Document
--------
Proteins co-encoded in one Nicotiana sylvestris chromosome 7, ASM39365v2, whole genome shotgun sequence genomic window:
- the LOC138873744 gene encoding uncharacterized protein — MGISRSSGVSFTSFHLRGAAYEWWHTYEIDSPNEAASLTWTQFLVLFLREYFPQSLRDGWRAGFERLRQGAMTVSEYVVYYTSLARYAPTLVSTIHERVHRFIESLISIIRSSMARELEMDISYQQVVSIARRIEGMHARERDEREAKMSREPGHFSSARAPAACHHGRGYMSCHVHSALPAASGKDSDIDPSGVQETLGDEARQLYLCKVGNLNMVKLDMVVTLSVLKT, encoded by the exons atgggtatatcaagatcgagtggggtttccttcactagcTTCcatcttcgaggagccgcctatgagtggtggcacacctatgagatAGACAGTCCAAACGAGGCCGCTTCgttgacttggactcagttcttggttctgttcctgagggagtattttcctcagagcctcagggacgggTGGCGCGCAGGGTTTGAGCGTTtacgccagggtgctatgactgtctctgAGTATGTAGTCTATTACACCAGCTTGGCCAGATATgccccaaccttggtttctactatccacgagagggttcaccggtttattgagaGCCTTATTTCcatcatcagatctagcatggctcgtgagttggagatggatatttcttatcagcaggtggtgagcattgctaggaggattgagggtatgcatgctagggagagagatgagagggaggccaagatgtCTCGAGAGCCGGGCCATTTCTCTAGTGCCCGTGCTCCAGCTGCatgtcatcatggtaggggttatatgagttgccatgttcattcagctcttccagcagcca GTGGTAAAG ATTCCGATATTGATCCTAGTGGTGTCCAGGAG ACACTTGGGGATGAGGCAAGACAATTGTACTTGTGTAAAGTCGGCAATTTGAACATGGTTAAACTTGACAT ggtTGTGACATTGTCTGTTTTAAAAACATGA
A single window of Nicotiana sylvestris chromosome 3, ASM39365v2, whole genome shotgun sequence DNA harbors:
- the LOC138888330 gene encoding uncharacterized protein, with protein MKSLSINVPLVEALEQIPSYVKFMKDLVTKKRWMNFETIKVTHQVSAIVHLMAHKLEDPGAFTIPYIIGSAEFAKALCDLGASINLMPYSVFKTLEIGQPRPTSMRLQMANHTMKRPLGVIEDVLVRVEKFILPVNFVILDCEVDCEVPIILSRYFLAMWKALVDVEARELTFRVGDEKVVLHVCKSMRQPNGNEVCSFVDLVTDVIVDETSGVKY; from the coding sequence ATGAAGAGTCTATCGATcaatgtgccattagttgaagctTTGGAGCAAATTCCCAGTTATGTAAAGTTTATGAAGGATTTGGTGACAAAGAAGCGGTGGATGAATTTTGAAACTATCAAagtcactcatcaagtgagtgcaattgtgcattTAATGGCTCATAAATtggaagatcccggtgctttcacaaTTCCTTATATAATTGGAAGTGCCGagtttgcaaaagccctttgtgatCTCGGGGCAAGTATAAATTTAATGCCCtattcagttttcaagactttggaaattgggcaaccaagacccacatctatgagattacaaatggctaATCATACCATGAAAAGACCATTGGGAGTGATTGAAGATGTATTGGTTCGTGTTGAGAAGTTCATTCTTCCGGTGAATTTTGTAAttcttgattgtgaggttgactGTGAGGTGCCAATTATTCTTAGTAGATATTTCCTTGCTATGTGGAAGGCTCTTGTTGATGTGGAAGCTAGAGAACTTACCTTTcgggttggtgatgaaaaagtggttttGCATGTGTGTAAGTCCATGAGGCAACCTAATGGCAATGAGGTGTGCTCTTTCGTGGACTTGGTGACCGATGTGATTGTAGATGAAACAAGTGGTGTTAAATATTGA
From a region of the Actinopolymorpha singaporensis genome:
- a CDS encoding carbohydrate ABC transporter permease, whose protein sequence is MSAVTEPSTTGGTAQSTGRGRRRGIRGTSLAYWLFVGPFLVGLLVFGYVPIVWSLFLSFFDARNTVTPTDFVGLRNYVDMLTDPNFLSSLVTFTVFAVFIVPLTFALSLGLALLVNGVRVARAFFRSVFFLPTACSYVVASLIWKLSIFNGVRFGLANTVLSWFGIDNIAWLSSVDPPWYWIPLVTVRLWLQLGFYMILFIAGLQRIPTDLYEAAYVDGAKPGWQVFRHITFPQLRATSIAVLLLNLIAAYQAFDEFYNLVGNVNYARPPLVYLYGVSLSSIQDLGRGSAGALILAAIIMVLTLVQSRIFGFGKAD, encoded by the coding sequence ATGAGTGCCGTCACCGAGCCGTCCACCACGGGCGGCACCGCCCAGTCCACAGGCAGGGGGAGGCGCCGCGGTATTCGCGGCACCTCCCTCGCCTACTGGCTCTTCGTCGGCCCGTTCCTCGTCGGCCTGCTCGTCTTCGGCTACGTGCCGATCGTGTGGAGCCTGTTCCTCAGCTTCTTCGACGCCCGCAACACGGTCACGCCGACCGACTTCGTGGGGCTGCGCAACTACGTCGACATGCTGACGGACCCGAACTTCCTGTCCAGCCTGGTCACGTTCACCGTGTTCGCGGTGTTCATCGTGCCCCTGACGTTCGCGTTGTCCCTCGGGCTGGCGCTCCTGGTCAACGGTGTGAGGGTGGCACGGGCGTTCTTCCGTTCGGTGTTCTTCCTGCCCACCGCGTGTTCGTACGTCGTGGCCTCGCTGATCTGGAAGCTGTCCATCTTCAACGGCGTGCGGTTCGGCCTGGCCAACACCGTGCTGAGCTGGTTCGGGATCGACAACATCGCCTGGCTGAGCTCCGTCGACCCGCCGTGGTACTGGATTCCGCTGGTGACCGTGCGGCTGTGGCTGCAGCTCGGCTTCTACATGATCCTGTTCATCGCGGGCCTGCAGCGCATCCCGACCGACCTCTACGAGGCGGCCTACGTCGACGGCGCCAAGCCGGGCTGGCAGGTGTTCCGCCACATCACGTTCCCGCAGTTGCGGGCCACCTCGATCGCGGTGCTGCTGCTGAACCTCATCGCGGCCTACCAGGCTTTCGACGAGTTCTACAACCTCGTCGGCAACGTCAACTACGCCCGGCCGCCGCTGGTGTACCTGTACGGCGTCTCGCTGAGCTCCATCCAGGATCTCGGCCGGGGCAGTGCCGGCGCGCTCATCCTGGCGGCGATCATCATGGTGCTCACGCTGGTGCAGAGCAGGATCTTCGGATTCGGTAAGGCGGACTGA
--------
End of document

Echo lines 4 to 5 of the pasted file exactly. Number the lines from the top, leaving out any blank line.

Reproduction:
- the LOC138888330 gene encoding uncharacterized protein, with protein MKSLSINVPLVEALEQIPSYVKFMKDLVTKKRWMNFETIKVTHQVSAIVHLMAHKLEDPGAFTIPYIIGSAEFAKALCDLGASINLMPYSVFKTLEIGQPRPTSMRLQMANHTMKRPLGVIEDVLVRVEKFILPVNFVILDCEVDCEVPIILSRYFLAMWKALVDVEARELTFRVGDEKVVLHVCKSMRQPNGNEVCSFVDLVTDVIVDETSGVKY; from the coding sequence ATGAAGAGTCTATCGATcaatgtgccattagttgaagctTTGGAGCAAATTCCCAGTTATGTAAAGTTTATGAAGGATTTGGTGACAAAGAAGCGGTGGATGAATTTTGAAACTATCAAagtcactcatcaagtgagtgcaattgtgcattTAATGGCTCATAAATtggaagatcccggtgctttcacaaTTCCTTATATAATTGGAAGTGCCGagtttgcaaaagccctttgtgatCTCGGGGCAAGTATAAATTTAATGCCCtattcagttttcaagactttggaaattgggcaaccaagacccacatctatgagattacaaatggctaATCATACCATGAAAAGACCATTGGGAGTGATTGAAGATGTATTGGTTCGTGTTGAGAAGTTCATTCTTCCGGTGAATTTTGTAAttcttgattgtgaggttgactGTGAGGTGCCAATTATTCTTAGTAGATATTTCCTTGCTATGTGGAAGGCTCTTGTTGATGTGGAAGCTAGAGAACTTACCTTTcgggttggtgatgaaaaagtggttttGCATGTGTGTAAGTCCATGAGGCAACCTAATGGCAATGAGGTGTGCTCTTTCGTGGACTTGGTGACCGATGTGATTGTAGATGAAACAAGTGGTGTTAAATATTGA
From a region of the Actinopolymorpha singaporensis genome: